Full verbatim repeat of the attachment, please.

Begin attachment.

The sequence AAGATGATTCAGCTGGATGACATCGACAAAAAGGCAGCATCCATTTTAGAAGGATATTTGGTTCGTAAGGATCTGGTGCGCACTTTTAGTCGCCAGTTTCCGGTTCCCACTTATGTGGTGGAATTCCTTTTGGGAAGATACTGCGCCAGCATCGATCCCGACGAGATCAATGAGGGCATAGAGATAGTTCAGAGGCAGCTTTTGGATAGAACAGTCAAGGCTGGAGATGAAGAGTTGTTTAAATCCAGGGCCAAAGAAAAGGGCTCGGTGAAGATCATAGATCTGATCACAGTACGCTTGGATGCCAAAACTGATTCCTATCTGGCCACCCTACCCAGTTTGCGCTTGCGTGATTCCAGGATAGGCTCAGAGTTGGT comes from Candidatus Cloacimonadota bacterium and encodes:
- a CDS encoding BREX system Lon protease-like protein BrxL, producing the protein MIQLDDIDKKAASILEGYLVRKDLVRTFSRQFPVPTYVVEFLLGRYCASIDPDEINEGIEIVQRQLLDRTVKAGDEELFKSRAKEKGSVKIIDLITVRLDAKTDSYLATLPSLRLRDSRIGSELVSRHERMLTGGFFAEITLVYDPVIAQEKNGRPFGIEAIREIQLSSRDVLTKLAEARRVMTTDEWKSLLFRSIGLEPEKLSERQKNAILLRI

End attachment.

The sequence AAGATGATTCAGCTGGATGACATCGACAAAAAGGCAGCATCCATTTTAGAAGGATATTTGGTTCGTAAGGATCTGGTGCGCACTTTTAGTCGCCAGTTTCCGGTTCCCACTTATGTGGTGGAATTCCTTTTGGGAAGATACTGCGCCAGCATCGATCCCGACGAGATCAATGAGGGCATAGAGATAGTTCAGAGGCAGCTTTTGGATAGAACAGTCAAGGCTGGAGATGAAGAGTTGTTTAAATCCAGGGCCAAAGAAAAGGGCTCGGTGAAGATCATAGATCTGATCACAGTACGCTTGGATGCCAAAACTGATTCCTATCTGGCCACCCTACCCAGTTTGCGCTTGCGTGATTCCAGGATAGGCTCAGAGTTGGT comes from Candidatus Cloacimonadota bacterium and encodes:
- a CDS encoding BREX system Lon protease-like protein BrxL, producing the protein MIQLDDIDKKAASILEGYLVRKDLVRTFSRQFPVPTYVVEFLLGRYCASIDPDEINEGIEIVQRQLLDRTVKAGDEELFKSRAKEKGSVKIIDLITVRLDAKTDSYLATLPSLRLRDSRIGSELVSRHERMLTGGFFAEITLVYDPVIAQEKNGRPFGIEAIREIQLSSRDVLTKLAEARRVMTTDEWKSLLFRSIGLEPEKLSERQKNAILLRI